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Measure 74

  • Argument in Favor

    FORMER POLICE CHIEF SAYS VOTE ‘YES’ ON MEASURE 74

    MEDICAL MARIJUANA REGULATION AND ACCOUNTABILITY

    Measure 74 will, for the first time, regulate Oregon’s medical marijuana supply system, making it more accountable. This proposal will allow patients to safely obtain their medicine from regulated, nonprofit clinics.

    As the former police chief of Portland, I would much rather see clinics like pharmacies dispensing medical marijuana to qualified, seriously ill patients. Today, patients often must go to black-market profiteers and criminals.

    Measure 74 builds on our existing regulatory system for medical marijuana, which has worked well. Currently, more than 35,000 qualified, seriously ill patients in Oregon are registered, carrying special identification cards. That’s a great help to law enforcement officers. They can see who is, or isn’t, legally entitled to use medical marijuana.

    WHAT’S MISSING NOW IS REGULATION OF SUPPLY

    The big flaw in our law is the lack of a regulated supply system. The result: Too many loopholes. Who can grow marijuana? How much? For whom? Are growers known to law enforcement? Are they subject to inspection?

    Failing to regulate supply opens the door to misunderstanding, conflict and abuse. It’s bad for patients and bad for law enforcement.

    MEASURE 74 REGULATES SUPPLY
    AND MAKES THE SYSTEM MORE ACCOUNTABLE

    Measure 74 requires that suppliers be licensed, regulated and accountable, subject to background checks and inspections. They will have to pay fees and taxes.

    Medical marijuana clinics must operate as fully accountable, not-for-profit entities. They, too, must pay fees and taxes. The locations of any dispensaries will be regulated.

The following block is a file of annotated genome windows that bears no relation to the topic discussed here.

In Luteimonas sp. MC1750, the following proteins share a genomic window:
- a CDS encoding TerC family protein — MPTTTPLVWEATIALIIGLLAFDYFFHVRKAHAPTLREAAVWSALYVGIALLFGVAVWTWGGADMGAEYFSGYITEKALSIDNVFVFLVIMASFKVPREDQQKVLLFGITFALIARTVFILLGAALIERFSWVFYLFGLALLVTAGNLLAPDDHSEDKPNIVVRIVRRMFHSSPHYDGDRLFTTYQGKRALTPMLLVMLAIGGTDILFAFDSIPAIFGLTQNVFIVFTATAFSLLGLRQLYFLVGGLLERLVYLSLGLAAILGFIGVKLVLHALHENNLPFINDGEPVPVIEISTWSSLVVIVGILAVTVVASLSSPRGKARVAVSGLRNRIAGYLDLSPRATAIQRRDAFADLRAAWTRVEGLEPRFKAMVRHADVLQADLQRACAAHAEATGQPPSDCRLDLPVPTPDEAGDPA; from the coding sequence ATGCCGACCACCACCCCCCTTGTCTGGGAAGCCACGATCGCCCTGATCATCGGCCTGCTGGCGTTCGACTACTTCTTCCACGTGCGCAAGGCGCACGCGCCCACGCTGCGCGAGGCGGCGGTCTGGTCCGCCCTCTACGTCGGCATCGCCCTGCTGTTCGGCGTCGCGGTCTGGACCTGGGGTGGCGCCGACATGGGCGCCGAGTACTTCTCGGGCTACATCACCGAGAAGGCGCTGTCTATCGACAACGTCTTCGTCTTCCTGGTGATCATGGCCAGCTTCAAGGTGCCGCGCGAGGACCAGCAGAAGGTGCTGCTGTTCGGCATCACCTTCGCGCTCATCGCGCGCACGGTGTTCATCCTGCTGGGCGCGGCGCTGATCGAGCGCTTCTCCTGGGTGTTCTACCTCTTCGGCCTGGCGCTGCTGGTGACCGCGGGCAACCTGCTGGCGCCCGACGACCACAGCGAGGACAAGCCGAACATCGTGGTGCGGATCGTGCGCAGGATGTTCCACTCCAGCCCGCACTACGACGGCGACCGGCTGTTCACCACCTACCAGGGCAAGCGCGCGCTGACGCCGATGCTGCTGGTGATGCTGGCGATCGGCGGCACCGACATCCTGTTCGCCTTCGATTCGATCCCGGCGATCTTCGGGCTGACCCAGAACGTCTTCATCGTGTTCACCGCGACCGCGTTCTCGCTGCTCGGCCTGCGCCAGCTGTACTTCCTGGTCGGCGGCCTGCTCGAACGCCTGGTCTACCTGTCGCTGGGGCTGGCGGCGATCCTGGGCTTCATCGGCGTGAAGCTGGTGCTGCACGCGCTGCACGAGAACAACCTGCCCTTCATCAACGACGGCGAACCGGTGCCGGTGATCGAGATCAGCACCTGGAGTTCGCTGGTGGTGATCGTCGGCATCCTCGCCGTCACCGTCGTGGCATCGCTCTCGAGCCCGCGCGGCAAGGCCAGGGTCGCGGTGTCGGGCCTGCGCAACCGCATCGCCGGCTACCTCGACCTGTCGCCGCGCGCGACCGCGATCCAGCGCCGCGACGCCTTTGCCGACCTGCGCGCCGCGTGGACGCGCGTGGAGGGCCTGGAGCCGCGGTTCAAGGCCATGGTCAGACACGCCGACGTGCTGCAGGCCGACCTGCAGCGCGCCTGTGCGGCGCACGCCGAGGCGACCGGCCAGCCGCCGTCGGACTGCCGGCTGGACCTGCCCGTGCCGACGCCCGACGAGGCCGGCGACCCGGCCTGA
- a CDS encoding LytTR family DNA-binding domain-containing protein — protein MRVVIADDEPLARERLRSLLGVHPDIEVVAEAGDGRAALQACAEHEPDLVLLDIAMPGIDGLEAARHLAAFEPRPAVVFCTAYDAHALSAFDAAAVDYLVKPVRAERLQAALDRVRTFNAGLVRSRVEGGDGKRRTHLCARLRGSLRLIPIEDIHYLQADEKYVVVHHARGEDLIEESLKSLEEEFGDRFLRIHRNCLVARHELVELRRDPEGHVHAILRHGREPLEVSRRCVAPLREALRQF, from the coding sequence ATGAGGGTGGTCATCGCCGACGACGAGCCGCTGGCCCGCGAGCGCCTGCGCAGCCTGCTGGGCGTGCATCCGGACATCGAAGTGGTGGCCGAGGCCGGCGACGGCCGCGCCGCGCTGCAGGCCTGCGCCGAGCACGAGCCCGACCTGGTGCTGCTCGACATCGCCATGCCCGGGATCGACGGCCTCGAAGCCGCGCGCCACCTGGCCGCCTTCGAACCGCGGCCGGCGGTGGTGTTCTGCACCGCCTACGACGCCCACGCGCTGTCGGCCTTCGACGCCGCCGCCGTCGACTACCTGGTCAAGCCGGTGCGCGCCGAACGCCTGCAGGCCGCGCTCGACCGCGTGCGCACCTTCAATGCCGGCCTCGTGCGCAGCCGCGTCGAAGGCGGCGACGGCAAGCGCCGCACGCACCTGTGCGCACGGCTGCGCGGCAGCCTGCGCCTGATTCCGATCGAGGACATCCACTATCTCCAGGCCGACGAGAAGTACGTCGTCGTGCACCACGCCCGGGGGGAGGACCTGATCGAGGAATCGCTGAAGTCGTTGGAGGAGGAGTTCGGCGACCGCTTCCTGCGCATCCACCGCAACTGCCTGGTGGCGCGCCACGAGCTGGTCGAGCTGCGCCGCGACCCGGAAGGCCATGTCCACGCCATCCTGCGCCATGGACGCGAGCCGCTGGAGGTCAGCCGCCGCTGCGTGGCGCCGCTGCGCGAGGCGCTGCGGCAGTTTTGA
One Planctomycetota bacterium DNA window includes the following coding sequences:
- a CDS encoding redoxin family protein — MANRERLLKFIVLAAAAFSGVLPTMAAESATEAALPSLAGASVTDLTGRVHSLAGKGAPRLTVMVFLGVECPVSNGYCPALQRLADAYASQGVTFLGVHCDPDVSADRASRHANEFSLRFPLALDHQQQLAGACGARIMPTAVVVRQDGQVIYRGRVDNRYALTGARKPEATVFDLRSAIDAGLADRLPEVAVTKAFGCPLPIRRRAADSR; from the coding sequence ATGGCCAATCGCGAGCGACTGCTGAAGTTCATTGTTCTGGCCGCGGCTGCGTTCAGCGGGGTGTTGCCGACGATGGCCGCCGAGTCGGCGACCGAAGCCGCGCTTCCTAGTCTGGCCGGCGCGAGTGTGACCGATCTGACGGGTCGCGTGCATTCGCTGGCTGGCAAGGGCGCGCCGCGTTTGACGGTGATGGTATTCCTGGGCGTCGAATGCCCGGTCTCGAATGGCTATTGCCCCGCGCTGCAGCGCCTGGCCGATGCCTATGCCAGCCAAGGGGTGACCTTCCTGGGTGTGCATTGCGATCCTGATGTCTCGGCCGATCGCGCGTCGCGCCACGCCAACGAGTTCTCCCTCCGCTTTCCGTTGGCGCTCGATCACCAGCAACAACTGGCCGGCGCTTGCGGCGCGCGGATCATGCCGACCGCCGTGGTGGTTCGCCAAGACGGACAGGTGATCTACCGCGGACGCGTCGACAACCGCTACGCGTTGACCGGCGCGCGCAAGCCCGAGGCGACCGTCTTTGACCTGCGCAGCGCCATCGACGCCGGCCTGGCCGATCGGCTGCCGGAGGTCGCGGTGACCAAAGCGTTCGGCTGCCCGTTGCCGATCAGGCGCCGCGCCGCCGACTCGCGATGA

Measure 74 will create a much safer system for patients, one that law enforcement can supervise more effectively.

    VOTE YES on Measure 74 to help seriously ill patients maintain a good quality of life, while helping law enforcement regulate medical marijuana.

    Tom Potter, Chief of Portland Police Bureau, (Ret.), and Mayor of Portland, (Ret.)

    (This information furnished by Andrea Meyer, Oregonians for Responsible Regulation of Medical Marijuana.)


    Argument in Favor

    FORMER FEDERAL PROSECUTOR SAYS ‘YES’ TO MEASURE 74

    RESPONSIBLE REGULATION IMPROVES
    OREGON’S MEDICAL MARIJUANA LAW

    Regulation of marijuana for medical use is overdue. That’s why I support Measure 74.

    For many years, regulation was almost impossible. The federal government resisted state laws permitting medical marijuana.

    I know. I am a former federal prosecutor, having served as the U.S. Attorney for the District of Oregon from 1994-2001.

    During my years with the government, official policy was hostile to state laws on medical marijuana. We treated marijuana the same as heroin, cocaine or methamphetamine.

    Even if a state opened the door to medical use, we were to continue to treat marijuana as an illegal drug, as if the voters had said nothing.

    FEDERAL POLICY NOW OPEN TO STATE REGULATION

    With 14 states now allowing medical marijuana, federal policy has changed. Attorney General Eric Holder has directed federal law enforcement agencies not to pursue criminal cases in which people are “complying with state laws on medical marijuana.”

    This means that Oregon can now move to regulate the supply of marijuana for medical use. Measure 74 would provide that regulation.

    This regulated system would be a big improvement. Today, with no rules on medical marijuana supplies, money flows to black-market profiteers who take advantage of patients. Even some who grow marijuana legally for patients might sell some to non-medical users.

    Under Measure 74, growers and suppliers must be licensed, subject to new rules, background checks and limitations. Clinics that dispense medical marijuana would have to be nonprofit operations. All would pay licensing fees and taxes and would be held accountable for complying with state law.

    Oregon already has solid regulations to verify patients’ qualifications for medical marijuana use. Measure 74 extends that regulatory system to cover their supply of this medicine. It is a responsible next step.

    Vote YES on Measure 74 for responsible
    medical marijuana regulation.

    Kris Olson, Former U.S. Attorney for the District of Oregon

    (This information furnished by Andrea Meyer, Oregonians for Responsible Regulation of Medical Marijuana.)


    Argument in Favor

    OREGON DOCTORS SAY ‘YES’ TO MEASURE 74

    REGULATED, SAFE ACCESS TO A NECESSARY
    MEDICINE FOR THE SERIOUSLY ILL